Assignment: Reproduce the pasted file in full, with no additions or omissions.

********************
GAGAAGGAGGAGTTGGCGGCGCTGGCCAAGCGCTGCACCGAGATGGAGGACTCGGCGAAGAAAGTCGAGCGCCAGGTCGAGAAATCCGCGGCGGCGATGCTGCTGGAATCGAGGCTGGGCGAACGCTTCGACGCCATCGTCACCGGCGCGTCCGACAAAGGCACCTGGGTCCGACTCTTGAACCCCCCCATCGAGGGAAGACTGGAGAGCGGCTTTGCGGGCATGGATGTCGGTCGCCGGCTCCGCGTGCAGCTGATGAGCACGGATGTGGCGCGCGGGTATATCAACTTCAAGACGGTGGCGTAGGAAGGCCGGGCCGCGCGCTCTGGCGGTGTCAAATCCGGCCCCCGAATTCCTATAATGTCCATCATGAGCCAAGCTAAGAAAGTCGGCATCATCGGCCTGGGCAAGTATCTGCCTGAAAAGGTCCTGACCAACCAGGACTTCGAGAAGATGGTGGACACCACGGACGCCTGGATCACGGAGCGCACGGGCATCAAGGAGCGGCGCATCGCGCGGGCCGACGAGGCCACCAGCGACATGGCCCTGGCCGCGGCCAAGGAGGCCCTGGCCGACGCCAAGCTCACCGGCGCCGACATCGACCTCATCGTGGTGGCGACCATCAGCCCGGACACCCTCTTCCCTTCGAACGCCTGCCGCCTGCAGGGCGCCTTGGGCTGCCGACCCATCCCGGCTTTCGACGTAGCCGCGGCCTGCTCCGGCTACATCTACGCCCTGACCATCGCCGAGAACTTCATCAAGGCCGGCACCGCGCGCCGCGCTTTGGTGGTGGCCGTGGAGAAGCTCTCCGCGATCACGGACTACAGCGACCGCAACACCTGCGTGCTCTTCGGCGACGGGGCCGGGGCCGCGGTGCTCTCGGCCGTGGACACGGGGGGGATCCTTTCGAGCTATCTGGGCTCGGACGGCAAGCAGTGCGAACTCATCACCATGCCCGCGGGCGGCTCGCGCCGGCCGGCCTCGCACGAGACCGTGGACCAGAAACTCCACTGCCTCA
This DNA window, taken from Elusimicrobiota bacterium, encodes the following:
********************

GAGAAGGAGGAGTTGGCGGCGCTGGCCAAGCGCTGCACCGAGATGGAGGACTCGGCGAAGAAAGTCGAGCGCCAGGTCGAGAAATCCGCGGCGGCGATGCTGCTGGAATCGAGGCTGGGCGAACGCTTCGACGCCATCGTCACCGGCGCGTCCGACAAAGGCACCTGGGTCCGACTCTTGAACCCCCCCATCGAGGGAAGACTGGAGAGCGGCTTTGCGGGCATGGATGTCGGTCGCCGGCTCCGCGTGCAGCTGATGAGCACGGATGTGGCGCGCGGGTATATCAACTTCAAGACGGTGGCGTAGGAAGGCCGGGCCGCGCGCTCTGGCGGTGTCAAATCCGGCCCCCGAATTCCTATAATGTCCATCATGAGCCAAGCTAAGAAAGTCGGCATCATCGGCCTGGGCAAGTATCTGCCTGAAAAGGTCCTGACCAACCAGGACTTCGAGAAGATGGTGGACACCACGGACGCCTGGATCACGGAGCGCACGGGCATCAAGGAGCGGCGCATCGCGCGGGCCGACGAGGCCACCAGCGACATGGCCCTGGCCGCGGCCAAGGAGGCCCTGGCCGACGCCAAGCTCACCGGCGCCGACATCGACCTCATCGTGGTGGCGACCATCAGCCCGGACACCCTCTTCCCTTCGAACGCCTGCCGCCTGCAGGGCGCCTTGGGCTGCCGACCCATCCCGGCTTTCGACGTAGCCGCGGCCTGCTCCGGCTACATCTACGCCCTGACCATCGCCGAGAACTTCATCAAGGCCGGCACCGCGCGCCGCGCTTTGGTGGTGGCCGTGGAGAAGCTCTCCGCGATCACGGACTACAGCGACCGCAACACCTGCGTGCTCTTCGGCGACGGGGCCGGGGCCGCGGTGCTCTCGGCCGTGGACACGGGGGGGATCCTTTCGAGCTATCTGGGCTCGGACGGCAAGCAGTGCGAACTCATCACCATGCCCGCGGGCGGCTCGCGCCGGCCGGCCTCGCACGAGACCGTGGACCAGAAACTCCACTGCCTCA
This DNA window, taken from Elusimicrobiota bacterium, encodes the following: